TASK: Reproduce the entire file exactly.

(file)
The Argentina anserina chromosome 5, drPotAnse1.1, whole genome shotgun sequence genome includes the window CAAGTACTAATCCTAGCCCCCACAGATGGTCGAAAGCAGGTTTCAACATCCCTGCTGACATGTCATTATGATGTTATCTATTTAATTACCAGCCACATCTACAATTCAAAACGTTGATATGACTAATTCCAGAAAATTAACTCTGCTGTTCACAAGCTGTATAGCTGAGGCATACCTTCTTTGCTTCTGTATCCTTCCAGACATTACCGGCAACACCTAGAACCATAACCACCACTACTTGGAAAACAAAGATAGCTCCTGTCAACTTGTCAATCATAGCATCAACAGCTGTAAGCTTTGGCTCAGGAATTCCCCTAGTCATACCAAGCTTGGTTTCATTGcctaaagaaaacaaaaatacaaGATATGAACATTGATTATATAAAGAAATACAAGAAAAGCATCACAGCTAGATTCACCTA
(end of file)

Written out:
The Argentina anserina chromosome 5, drPotAnse1.1, whole genome shotgun sequence genome includes the window CAAGTACTAATCCTAGCCCCCACAGATGGTCGAAAGCAGGTTTCAACATCCCTGCTGACATGTCATTATGATGTTATCTATTTAATTACCAGCCACATCTACAATTCAAAACGTTGATATGACTAATTCCAGAAAATTAACTCTGCTGTTCACAAGCTGTATAGCTGAGGCATACCTTCTTTGCTTCTGTATCCTTCCAGACATTACCGGCAACACCTAGAACCATAACCACCACTACTTGGAAAACAAAGATAGCTCCTGTCAACTTGTCAATCATAGCATCAACAGCTGTAAGCTTTGGCTCAGGAATTCCCCTAGTCATACCAAGCTTGGTTTCATTGcctaaagaaaacaaaaatacaaGATATGAACATTGATTATATAAAGAAATACAAGAAAAGCATCACAGCTAGATTCACCTA